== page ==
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Vigyan Bhavan, New Delhi : 21.10.2016

It gives me great pleasure to be amidst you this evening to deliver the opening address for the 2016 Global Conference on National Initiative towards Strengthening Arbitration and Enforcement in India. We are gathered here today to set the stage for a global conference that is aimed at providing an international platform to deliberate upon the future of arbitration in India.

It may be appropriate at this stage to first recollect our own experience with arbitration.

As with most commercial laws, the first Indian statute on arbitration - the Indian Arbitration Act of 1899 - was modelled on its English counterpart - the English Arbitration Act of 1889. The 1899 statute was restricted in its application only to the three Presidency towns of India - Calcutta, Bombay and Madras.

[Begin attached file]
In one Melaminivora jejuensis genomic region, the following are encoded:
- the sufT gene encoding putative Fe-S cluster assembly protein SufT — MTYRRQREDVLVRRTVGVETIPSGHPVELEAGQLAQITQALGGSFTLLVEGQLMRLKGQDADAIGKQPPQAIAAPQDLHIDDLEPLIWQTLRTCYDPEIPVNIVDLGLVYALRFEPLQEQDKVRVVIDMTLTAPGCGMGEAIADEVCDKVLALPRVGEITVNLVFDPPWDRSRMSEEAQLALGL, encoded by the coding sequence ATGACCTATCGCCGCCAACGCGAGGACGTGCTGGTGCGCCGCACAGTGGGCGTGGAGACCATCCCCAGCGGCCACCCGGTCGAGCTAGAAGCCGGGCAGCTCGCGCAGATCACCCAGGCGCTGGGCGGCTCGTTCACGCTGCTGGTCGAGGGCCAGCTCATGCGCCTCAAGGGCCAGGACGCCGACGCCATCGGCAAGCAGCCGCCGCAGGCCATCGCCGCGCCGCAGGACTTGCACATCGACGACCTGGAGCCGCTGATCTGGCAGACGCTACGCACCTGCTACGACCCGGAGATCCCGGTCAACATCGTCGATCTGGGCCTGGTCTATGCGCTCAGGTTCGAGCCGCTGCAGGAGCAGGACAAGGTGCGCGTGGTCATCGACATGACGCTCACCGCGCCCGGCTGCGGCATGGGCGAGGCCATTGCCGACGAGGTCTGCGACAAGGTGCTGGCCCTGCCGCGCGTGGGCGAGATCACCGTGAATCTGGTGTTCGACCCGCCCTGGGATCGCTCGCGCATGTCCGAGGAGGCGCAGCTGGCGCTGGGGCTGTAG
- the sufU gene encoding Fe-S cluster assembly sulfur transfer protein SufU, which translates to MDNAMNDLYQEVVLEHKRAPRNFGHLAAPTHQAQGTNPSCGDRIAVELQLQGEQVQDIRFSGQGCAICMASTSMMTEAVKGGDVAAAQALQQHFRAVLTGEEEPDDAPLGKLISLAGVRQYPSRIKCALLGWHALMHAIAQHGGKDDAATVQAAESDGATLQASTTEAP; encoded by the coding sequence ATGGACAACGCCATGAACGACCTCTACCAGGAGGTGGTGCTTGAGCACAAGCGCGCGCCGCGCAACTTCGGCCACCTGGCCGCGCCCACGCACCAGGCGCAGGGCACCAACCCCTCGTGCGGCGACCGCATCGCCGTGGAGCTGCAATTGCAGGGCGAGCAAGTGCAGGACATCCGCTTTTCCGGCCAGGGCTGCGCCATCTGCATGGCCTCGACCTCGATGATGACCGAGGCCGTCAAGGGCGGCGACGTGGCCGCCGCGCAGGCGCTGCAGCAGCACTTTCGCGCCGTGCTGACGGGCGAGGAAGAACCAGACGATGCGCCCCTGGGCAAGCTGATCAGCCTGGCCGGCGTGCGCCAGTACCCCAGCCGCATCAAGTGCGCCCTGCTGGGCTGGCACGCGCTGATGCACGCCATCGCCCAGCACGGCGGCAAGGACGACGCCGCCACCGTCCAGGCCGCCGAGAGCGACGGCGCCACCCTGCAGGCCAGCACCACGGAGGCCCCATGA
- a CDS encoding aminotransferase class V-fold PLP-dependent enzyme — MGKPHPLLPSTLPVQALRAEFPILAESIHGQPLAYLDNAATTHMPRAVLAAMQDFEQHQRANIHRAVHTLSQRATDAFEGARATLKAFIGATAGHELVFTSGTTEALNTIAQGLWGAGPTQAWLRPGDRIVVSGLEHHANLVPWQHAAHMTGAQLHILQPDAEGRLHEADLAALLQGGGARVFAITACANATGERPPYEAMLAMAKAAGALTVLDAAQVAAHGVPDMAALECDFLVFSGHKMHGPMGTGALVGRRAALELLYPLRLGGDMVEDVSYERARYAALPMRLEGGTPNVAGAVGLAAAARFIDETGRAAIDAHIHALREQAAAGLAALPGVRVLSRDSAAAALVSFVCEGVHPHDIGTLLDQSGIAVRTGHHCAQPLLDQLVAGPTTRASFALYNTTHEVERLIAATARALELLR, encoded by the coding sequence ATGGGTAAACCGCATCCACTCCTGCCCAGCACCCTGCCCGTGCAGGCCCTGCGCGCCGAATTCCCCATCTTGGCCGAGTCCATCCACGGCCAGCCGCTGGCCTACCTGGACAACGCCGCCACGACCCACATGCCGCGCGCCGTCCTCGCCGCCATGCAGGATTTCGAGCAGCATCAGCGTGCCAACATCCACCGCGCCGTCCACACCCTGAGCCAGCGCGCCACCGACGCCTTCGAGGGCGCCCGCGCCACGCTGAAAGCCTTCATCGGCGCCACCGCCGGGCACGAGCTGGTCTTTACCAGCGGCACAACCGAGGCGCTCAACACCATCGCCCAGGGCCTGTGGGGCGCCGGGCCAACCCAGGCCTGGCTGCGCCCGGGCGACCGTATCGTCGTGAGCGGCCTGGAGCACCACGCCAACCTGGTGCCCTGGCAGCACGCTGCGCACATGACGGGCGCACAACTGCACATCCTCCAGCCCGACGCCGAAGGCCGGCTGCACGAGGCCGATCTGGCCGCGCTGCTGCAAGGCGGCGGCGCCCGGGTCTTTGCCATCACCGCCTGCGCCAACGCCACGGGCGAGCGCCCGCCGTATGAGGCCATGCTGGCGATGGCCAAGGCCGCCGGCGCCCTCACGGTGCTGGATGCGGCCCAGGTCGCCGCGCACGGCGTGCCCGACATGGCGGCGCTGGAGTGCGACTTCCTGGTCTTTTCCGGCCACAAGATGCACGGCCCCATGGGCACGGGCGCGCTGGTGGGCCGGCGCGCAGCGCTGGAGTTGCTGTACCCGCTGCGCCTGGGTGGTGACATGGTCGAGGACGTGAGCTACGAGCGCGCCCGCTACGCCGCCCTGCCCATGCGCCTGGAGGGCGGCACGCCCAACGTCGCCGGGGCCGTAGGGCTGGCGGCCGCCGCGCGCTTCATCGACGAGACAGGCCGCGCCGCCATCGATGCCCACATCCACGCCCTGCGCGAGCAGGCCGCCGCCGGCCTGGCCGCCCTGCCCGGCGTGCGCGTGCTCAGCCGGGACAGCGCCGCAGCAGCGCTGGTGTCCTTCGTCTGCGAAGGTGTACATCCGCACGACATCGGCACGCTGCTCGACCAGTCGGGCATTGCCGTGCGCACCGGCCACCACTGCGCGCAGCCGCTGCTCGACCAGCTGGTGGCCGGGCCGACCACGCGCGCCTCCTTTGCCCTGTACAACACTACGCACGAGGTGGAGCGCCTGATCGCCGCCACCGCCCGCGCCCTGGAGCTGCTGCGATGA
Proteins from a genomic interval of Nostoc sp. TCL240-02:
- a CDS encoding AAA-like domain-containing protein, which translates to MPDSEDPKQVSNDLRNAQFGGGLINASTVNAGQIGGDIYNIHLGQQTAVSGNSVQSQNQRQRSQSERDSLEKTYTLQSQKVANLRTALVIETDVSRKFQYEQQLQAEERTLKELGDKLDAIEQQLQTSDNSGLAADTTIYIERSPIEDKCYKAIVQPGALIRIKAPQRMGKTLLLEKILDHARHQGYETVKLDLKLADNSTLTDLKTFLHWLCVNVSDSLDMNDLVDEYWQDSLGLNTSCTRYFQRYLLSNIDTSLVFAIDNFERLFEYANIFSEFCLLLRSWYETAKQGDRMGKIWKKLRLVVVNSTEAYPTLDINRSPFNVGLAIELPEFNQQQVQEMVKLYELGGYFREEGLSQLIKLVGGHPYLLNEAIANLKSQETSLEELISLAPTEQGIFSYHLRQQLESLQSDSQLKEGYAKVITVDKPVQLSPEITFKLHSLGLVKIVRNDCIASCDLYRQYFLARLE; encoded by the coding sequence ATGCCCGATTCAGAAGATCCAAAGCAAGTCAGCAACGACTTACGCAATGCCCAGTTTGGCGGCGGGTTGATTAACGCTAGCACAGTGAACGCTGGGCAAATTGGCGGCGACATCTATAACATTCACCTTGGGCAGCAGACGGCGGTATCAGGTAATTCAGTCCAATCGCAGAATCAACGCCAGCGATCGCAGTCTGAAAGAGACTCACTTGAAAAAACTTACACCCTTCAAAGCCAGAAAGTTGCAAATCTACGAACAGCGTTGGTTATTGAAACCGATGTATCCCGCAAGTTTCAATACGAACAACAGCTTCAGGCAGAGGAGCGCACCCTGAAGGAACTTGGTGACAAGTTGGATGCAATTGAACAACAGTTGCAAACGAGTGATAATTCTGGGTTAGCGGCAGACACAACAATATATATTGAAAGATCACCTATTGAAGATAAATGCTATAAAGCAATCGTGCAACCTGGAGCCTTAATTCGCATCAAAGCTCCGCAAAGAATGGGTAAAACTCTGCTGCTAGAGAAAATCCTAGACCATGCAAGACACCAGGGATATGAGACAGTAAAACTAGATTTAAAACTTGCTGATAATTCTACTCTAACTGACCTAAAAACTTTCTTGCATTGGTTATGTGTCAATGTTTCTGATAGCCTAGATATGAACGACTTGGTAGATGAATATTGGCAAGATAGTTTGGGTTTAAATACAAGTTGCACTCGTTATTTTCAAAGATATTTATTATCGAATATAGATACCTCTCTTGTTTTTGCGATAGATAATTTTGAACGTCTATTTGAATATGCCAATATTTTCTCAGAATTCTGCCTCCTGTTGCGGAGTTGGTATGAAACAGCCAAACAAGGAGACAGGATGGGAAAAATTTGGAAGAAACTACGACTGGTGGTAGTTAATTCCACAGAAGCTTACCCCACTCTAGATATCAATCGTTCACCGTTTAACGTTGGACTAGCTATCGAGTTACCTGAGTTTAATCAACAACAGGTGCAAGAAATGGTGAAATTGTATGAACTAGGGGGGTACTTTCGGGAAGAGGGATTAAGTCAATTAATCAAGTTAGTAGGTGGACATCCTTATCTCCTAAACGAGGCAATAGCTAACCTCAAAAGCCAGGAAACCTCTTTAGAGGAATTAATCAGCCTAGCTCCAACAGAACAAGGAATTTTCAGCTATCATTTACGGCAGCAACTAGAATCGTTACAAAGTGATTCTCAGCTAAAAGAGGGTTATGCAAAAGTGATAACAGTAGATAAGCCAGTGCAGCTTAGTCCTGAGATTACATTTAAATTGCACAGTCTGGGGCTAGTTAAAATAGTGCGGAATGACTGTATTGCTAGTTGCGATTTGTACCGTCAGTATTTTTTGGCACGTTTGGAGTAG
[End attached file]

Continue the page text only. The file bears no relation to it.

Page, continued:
Cross-border enforcement of arbitral awards was not covered under the 1899 law. So the Arbitration (Protocol and Convention) Act, 1937 was enacted. It laid down the procedure for filing foreign awards, their enforcement and conditions of such enforcement. The operation of the law was based on reciprocal arrangements.

The Arbitration Act of 1940 consolidated the extant law. The 1940 Act however, did not deal with enforcement of foreign awards. Over time, the working of this Act was found to be quite inadequate due to too much of court intervention. Consequently, the Arbitration and Conciliation Act, 1996 was enacted:

(1) Comprehensively cover international commercial arbitration and

conciliation and also domestic arbitration and conciliation;

(2) Minimise the supervisory role of courts in the arbitral process;

(3) Provide that every final arbitral award is enforced in the same manner as

if it were a decree of court.

The working of the 1996 Act also led to various practical problems. Various committee reports like the 176th report of the Law Commission, Justice B.P. Saraf Committee, the Report of the Departmental related Standing Committee on Personnel, Public grievances, Law and Justice and the 246th report of the Law Commission highlighted these challenges. Ultimately, the Arbitration and Conciliation (Amendment) Act, 2015 brought in crucial changes to the 1996 Act to overcome the shortcomings.